This is a particularly difficult case. In order to serve the legislative goals of avoiding disparity and ensuring reasonable uniformity in sentencing, we believe that Murray’s total prison sentence should not exceed sixty years with ten suspended, which approximates the composite sentencePage 1141
of fifty-three years approved in Wortham v. State,689 P.2d 1133, 1143-45 (Alaska App. 1984). Wortham received the longest composite sentence we have ever approved for criminal conduct less than murder. But see Contreras v. State,767 P.2d 1169 (Alaska App., 1989). Wortham was convicted of a series of serious offenses and had five prior felony convictions. Wortham, 689 P.2d at 1143-44. His most serious offense was a kidnapping where the jury found that he intended to physically injure his victim and that he intentionally shot the victim, causing serious physical injuries.Id. at 1144. Under these circumstances, kidnapping is an unclassified felony with a maximum ninety-nine-year sentence. AS12.55.125(b). In contrast, Murray was convicted of two counts of sexual abuse of a minor, also an unclassified felony, but with a thirty-year maximum term. AS 12.55.125(i).
When we established these guidelines, and as a result reduced some of these sentences, we were not rejecting the different trial judges’ conclusions that these were particularly serious offenders guilty of particularly heinous conduct. SeeCovington, 747 P.2d at 554 n. 7. Rather, we were attempting to achieve the legislative goals of avoiding unreasonable disparity and ensuring reasonable uniformity in sentencing by requiring trial judges to consider similarly situated individuals sentenced for similar crimes before imposing sentence on even the most outrageous offenders.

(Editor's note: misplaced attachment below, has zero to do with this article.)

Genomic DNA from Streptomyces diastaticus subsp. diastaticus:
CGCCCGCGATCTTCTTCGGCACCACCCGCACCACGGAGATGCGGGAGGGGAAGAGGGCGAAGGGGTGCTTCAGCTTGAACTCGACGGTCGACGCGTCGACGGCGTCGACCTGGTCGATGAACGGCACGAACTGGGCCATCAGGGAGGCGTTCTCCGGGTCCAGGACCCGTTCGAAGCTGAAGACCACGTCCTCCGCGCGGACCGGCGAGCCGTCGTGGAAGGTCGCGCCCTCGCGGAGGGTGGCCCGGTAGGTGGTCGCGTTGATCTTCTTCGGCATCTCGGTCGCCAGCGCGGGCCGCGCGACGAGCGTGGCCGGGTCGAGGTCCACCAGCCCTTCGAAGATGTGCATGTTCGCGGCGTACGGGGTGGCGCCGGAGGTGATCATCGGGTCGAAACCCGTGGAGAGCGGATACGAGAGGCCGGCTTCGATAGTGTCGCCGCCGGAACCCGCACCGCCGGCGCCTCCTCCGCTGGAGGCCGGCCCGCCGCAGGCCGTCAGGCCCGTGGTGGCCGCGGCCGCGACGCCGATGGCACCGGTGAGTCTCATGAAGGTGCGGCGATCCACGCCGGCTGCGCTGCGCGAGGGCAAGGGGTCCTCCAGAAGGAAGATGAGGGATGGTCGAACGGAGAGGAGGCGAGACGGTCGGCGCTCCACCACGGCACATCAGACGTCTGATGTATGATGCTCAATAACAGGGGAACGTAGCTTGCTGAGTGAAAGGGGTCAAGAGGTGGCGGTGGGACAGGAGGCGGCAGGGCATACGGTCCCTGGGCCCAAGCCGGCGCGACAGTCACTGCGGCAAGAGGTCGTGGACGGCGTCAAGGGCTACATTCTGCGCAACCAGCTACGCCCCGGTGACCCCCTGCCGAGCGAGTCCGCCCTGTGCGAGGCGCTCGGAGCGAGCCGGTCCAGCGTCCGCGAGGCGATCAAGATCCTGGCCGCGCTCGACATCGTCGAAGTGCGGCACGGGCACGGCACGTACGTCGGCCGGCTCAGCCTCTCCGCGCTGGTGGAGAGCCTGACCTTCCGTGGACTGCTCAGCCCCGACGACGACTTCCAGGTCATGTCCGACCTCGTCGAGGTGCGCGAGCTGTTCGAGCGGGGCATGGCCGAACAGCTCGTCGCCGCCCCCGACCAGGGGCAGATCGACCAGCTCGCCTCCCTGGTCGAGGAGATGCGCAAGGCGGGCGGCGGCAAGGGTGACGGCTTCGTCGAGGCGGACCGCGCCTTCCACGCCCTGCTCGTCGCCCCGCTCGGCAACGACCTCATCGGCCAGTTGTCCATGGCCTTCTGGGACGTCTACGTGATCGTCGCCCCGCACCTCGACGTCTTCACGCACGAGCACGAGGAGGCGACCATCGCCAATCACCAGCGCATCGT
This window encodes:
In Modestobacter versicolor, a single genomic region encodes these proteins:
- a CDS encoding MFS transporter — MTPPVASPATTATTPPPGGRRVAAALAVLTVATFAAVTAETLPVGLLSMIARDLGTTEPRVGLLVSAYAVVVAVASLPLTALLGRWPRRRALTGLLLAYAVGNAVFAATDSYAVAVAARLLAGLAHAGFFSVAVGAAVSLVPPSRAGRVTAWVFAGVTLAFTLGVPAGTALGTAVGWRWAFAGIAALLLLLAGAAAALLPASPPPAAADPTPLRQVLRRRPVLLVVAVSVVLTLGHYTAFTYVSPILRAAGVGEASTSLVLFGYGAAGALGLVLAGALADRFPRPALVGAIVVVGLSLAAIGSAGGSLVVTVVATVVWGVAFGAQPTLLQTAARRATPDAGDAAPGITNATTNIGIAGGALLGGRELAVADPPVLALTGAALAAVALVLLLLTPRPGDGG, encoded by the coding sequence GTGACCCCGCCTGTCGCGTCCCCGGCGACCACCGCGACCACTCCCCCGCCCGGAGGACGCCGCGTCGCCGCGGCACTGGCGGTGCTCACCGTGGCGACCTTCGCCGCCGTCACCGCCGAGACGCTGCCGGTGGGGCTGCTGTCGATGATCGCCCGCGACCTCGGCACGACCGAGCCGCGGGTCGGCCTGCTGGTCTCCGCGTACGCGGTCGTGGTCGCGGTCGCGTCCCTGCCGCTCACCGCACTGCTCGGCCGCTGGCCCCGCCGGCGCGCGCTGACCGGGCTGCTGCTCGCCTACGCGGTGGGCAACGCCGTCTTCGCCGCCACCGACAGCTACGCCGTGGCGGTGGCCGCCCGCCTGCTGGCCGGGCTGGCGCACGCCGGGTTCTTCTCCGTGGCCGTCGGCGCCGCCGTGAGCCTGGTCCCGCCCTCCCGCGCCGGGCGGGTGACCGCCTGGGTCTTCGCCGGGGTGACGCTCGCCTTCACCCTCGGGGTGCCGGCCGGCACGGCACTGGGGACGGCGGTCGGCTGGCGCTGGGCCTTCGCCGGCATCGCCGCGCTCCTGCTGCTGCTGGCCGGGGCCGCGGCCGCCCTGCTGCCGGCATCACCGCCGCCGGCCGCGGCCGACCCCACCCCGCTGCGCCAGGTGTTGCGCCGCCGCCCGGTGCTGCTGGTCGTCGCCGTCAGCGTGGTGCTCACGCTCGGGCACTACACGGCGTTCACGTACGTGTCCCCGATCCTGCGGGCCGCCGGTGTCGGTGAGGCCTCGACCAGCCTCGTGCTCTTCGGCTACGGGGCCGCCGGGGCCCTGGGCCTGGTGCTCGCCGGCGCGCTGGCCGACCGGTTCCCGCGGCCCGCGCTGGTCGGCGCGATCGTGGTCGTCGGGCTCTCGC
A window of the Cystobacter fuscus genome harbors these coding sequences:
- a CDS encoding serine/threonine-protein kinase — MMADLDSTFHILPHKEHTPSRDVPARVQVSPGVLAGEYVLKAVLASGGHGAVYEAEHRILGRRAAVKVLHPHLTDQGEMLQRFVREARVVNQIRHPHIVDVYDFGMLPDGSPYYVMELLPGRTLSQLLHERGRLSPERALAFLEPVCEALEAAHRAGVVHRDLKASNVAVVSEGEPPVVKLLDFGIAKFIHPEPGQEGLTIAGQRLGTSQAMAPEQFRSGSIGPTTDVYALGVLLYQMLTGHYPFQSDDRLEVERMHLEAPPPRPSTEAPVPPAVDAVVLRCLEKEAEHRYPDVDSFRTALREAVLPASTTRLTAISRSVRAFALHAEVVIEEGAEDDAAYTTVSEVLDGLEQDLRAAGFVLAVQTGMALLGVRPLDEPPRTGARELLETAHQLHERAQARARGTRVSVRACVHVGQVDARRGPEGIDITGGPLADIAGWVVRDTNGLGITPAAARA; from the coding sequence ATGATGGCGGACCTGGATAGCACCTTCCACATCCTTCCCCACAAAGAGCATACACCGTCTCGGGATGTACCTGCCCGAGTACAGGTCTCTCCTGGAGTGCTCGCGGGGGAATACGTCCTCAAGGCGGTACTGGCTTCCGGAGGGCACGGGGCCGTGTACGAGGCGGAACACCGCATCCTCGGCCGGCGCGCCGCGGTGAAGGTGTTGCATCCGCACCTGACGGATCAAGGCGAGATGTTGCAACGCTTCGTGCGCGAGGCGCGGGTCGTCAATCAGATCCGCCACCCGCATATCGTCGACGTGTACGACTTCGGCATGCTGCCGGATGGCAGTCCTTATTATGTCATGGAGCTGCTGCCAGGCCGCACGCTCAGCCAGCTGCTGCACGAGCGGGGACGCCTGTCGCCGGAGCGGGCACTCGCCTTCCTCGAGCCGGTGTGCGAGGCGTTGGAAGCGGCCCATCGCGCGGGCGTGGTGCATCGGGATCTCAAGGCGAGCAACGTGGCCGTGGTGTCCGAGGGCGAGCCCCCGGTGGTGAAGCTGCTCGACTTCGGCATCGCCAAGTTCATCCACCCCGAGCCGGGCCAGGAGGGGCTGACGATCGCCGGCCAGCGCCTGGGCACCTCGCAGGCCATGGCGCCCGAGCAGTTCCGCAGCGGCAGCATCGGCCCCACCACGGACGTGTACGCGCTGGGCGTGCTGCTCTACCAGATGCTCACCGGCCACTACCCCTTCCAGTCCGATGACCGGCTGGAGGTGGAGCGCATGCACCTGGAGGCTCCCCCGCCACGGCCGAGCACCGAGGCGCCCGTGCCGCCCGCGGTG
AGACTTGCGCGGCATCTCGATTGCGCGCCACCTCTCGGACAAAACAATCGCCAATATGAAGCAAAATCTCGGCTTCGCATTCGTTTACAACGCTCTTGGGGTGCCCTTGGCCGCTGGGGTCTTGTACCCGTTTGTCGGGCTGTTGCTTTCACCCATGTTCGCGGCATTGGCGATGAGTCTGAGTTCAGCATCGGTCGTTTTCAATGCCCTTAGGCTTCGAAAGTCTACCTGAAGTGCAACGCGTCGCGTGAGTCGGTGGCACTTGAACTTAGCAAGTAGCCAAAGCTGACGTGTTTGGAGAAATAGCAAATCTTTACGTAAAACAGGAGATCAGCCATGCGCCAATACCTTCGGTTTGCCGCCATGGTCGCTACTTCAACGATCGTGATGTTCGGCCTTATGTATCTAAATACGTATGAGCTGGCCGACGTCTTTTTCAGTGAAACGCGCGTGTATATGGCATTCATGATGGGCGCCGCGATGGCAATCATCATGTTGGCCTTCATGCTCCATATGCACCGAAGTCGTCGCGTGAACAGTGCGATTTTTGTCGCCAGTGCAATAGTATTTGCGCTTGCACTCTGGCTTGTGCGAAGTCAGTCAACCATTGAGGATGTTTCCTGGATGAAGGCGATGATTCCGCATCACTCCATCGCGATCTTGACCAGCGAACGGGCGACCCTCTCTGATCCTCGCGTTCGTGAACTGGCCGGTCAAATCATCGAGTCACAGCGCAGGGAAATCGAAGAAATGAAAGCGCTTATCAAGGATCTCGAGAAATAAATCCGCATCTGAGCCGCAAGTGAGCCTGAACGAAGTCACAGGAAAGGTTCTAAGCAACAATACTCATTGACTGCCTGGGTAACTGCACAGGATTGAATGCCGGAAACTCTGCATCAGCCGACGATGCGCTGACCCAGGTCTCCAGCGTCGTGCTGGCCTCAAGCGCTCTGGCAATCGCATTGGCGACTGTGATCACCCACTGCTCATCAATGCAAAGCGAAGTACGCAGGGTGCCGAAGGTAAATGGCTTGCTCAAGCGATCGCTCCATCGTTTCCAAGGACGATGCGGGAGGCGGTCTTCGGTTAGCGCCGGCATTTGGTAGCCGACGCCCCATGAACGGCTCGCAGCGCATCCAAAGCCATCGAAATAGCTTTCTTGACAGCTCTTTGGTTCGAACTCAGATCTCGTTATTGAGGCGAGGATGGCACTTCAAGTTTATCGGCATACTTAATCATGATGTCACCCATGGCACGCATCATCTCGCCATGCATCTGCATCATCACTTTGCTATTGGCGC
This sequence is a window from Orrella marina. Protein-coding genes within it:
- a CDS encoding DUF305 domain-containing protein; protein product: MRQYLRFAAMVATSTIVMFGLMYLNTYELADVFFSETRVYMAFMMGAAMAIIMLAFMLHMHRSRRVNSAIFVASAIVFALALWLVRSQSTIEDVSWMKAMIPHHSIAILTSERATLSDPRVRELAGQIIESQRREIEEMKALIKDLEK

Murray received a greater total sentence than the defendants’ in Hancock, Wortham, Larson, Hintz, and Tookak. Such a sentence is clearly mistaken. Here, as we have noted, Murray was subject to a fifteen-year presumptive term for each of the two counts for which he was convicted. The sentencing court found six aggravating factors. Two relate to Murray’s past convictions: that Murray had more than one prior conviction for a crime involving assault, and that his prior felony conviction was for a more serious crime than his current convictions. The first of these two factors is virtually subsumed by the second, because, apart from his second-degree murder conviction, Murray’s only other assaultive crime appears to be a 1971 misdemeanor assault conviction, which, standing alone, would be insignificant.